Gold will extend this year’s surprise rally and climb to the highest price since September on the outlook for accelerating inflation, USAGOLD Centennial Precious Metals Inc. said.
The metal will reach $1,400 an ounce by the end of the year, also supported by higher demand from Asia, Peter Grant, chief market analyst at USAGOLD in Denver said in a telephone interview yesterday. Bullion will climb even if the Federal Reserve increases interest rates, because gains in borrowing costs will probably be accompanied by rising consumer prices, he said.
Gold futures surged 57 percent in the two years through June 30, 2006, as the Federal Reserve raised its benchmark rate to 5.25 percent from 1.25 percent. Interest rates rose as the central bank struggled to contain inflation that accelerated to 4.3 percent, from 3.3 percent. Bullion fell 3 percent in July as the prospect of rising borrowing costs curbed the appeal of the metal as an alternative asset.
“If you look back over time, there are plenty of instances where rates have risen and gold has risen as well,” said Grant, who has tracked the precious metal for 28 years. “Inflation was going up and the Fed was chasing inflation by raising interest rates during that period,” he said, referring to 2004 to 2006.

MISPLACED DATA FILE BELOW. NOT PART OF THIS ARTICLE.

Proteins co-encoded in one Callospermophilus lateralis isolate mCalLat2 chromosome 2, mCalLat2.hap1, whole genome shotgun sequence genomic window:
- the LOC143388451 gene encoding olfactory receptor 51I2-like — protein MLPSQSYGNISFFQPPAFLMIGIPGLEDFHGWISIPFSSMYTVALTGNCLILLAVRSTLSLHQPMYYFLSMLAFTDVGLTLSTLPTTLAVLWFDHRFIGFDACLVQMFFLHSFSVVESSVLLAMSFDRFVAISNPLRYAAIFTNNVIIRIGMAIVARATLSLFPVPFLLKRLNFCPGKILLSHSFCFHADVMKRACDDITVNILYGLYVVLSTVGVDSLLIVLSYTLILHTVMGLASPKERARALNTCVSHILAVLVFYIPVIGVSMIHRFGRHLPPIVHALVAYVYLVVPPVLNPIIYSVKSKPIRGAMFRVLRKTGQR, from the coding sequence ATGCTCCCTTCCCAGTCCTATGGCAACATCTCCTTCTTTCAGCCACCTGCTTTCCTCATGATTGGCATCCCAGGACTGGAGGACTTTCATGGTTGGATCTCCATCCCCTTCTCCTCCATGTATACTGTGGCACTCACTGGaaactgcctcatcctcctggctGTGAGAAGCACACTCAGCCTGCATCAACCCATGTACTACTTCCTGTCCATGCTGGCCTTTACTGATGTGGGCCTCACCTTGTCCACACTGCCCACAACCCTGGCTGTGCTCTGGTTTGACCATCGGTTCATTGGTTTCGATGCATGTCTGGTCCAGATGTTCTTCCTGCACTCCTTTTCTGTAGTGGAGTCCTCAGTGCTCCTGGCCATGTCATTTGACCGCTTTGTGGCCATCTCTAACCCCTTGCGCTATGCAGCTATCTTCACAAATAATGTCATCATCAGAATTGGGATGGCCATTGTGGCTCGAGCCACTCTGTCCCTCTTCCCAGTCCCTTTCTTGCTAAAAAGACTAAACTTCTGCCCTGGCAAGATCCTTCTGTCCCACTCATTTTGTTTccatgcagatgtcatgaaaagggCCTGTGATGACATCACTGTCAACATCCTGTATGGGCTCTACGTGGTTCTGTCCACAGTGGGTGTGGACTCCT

The metal rallied 7.2 percent this year to $1,288.90 on the Comex in New York partly as violence in Ukraine and the Gaza Strip boosted demand for haven assets. Gold tumbled 28 percent in 2013, the biggest slump in three decades, as signs of accelerating U.S. economic growth raised concern that the Fed’s stimulus would end.
The central bank reduced its monthly bond-buying program to $25 billion on July 30, making a sixth consecutive $10 billion cut.
Gold imports by India, the world’s second-largest user, jumped 65 percent in June after the central bank allowed more banks and traders to buy bullion overseas, widening the nation’s trade deficit to an 11-month high.
“I’m primarily looking at the actual physical demand driving prices higher,” Grant said. “I also think inflation is going to pick up a little bit as I anticipate that energy prices are going to rise by year-end as well.”